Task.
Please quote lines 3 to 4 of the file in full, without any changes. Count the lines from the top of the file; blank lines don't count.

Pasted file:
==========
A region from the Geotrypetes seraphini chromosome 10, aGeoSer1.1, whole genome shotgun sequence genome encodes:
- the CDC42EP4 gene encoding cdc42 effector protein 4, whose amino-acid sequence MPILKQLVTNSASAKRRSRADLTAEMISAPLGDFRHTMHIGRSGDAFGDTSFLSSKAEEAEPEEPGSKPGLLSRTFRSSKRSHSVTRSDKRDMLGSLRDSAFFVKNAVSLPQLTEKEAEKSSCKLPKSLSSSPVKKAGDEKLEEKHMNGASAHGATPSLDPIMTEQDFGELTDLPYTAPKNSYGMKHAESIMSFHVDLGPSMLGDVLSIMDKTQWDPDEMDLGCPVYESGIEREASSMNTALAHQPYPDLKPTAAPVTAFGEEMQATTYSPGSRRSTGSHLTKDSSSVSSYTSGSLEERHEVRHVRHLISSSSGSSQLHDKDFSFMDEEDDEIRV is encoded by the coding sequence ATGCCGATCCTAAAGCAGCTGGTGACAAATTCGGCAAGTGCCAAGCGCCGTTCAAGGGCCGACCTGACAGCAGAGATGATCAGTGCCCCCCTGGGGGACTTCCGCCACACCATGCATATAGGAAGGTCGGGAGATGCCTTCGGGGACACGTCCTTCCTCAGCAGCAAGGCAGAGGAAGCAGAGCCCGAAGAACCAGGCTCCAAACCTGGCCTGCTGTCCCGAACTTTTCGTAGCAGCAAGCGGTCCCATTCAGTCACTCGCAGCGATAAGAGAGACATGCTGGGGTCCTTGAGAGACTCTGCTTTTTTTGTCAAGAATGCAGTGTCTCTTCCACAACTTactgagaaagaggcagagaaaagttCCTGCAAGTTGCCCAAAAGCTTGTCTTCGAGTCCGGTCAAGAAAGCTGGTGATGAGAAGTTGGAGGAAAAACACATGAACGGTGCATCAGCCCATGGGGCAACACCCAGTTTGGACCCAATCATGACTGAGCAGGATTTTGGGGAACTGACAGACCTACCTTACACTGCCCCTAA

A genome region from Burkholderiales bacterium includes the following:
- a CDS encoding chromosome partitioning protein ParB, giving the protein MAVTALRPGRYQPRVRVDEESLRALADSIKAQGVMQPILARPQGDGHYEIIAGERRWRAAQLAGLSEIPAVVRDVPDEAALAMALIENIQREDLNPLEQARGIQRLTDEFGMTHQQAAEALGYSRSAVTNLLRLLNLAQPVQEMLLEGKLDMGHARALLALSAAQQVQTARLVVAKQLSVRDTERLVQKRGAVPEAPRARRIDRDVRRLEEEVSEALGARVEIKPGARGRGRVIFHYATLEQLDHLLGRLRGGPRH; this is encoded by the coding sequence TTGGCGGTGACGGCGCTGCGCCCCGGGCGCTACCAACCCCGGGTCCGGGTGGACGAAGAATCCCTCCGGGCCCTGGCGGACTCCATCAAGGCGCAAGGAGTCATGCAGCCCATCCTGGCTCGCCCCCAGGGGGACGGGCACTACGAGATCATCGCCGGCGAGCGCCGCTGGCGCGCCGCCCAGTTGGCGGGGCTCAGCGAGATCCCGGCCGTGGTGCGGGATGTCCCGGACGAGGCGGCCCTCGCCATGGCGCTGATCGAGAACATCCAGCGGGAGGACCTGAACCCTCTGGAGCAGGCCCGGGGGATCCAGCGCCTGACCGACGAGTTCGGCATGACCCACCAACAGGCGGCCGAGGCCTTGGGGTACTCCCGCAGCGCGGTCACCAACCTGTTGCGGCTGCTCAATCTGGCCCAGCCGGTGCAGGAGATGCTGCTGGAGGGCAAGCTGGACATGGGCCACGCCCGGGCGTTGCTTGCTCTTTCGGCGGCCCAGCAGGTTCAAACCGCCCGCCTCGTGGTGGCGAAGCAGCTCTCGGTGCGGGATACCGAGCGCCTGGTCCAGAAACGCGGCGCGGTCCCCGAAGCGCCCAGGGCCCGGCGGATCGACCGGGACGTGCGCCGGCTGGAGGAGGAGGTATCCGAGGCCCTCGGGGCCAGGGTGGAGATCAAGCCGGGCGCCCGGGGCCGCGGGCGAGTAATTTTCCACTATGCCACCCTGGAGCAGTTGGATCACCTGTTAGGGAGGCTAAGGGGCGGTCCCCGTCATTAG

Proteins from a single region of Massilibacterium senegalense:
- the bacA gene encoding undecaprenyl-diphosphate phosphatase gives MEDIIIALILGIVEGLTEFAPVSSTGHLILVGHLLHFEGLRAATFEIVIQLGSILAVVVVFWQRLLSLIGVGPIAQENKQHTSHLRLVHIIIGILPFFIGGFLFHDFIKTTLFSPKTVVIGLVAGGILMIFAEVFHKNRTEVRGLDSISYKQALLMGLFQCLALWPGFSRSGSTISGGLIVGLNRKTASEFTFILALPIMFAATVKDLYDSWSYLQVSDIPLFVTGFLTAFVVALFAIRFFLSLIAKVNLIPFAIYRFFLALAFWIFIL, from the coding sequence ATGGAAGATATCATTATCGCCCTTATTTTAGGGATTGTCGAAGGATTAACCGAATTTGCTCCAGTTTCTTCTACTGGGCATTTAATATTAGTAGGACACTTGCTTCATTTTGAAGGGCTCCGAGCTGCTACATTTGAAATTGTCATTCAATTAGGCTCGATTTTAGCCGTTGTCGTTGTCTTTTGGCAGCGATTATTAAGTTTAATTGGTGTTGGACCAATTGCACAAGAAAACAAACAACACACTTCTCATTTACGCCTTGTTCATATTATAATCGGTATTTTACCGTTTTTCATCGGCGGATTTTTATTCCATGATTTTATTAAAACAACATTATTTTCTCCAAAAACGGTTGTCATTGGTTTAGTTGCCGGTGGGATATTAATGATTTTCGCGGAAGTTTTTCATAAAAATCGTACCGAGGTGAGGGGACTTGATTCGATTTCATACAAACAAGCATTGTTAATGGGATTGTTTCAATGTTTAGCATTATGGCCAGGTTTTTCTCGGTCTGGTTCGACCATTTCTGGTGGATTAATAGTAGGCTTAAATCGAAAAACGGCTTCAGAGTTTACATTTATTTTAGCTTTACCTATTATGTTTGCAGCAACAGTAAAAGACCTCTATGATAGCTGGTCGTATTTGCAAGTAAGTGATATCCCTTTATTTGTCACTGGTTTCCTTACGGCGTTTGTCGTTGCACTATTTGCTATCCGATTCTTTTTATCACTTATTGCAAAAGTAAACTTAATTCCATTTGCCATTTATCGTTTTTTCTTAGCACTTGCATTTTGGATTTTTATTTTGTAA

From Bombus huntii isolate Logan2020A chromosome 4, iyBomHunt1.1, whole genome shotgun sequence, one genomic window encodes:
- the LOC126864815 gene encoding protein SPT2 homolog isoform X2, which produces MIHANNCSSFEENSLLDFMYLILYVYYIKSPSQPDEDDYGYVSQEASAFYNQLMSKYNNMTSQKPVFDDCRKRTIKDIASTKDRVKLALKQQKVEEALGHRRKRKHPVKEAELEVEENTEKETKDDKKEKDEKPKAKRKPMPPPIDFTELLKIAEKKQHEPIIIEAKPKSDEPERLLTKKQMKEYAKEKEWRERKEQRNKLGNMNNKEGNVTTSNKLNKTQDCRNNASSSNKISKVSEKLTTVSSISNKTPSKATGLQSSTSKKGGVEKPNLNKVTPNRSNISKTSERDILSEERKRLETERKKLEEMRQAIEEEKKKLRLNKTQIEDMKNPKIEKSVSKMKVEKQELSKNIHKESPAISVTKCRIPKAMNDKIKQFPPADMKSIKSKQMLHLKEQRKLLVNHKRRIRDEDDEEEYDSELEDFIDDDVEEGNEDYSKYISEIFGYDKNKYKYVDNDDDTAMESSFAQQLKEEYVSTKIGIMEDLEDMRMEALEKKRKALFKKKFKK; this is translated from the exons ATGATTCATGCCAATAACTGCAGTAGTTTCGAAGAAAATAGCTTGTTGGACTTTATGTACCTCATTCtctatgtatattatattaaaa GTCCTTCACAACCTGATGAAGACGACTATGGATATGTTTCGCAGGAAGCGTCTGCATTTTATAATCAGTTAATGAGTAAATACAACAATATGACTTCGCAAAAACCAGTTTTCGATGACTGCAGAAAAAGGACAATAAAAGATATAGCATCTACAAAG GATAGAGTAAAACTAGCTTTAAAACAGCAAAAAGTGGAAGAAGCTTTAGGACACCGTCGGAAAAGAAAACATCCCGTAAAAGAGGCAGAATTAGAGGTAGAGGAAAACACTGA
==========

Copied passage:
A genome region from Burkholderiales bacterium includes the following:
- a CDS encoding chromosome partitioning protein ParB, giving the protein MAVTALRPGRYQPRVRVDEESLRALADSIKAQGVMQPILARPQGDGHYEIIAGERRWRAAQLAGLSEIPAVVRDVPDEAALAMALIENIQREDLNPLEQARGIQRLTDEFGMTHQQAAEALGYSRSAVTNLLRLLNLAQPVQEMLLEGKLDMGHARALLALSAAQQVQTARLVVAKQLSVRDTERLVQKRGAVPEAPRARRIDRDVRRLEEEVSEALGARVEIKPGARGRGRVIFHYATLEQLDHLLGRLRGGPRH; this is encoded by the coding sequence TTGGCGGTGACGGCGCTGCGCCCCGGGCGCTACCAACCCCGGGTCCGGGTGGACGAAGAATCCCTCCGGGCCCTGGCGGACTCCATCAAGGCGCAAGGAGTCATGCAGCCCATCCTGGCTCGCCCCCAGGGGGACGGGCACTACGAGATCATCGCCGGCGAGCGCCGCTGGCGCGCCGCCCAGTTGGCGGGGCTCAGCGAGATCCCGGCCGTGGTGCGGGATGTCCCGGACGAGGCGGCCCTCGCCATGGCGCTGATCGAGAACATCCAGCGGGAGGACCTGAACCCTCTGGAGCAGGCCCGGGGGATCCAGCGCCTGACCGACGAGTTCGGCATGACCCACCAACAGGCGGCCGAGGCCTTGGGGTACTCCCGCAGCGCGGTCACCAACCTGTTGCGGCTGCTCAATCTGGCCCAGCCGGTGCAGGAGATGCTGCTGGAGGGCAAGCTGGACATGGGCCACGCCCGGGCGTTGCTTGCTCTTTCGGCGGCCCAGCAGGTTCAAACCGCCCGCCTCGTGGTGGCGAAGCAGCTCTCGGTGCGGGATACCGAGCGCCTGGTCCAGAAACGCGGCGCGGTCCCCGAAGCGCCCAGGGCCCGGCGGATCGACCGGGACGTGCGCCGGCTGGAGGAGGAGGTATCCGAGGCCCTCGGGGCCAGGGTGGAGATCAAGCCGGGCGCCCGGGGCCGCGGGCGAGTAATTTTCCACTATGCCACCCTGGAGCAGTTGGATCACCTGTTAGGGAGGCTAAGGGGCGGTCCCCGTCATTAG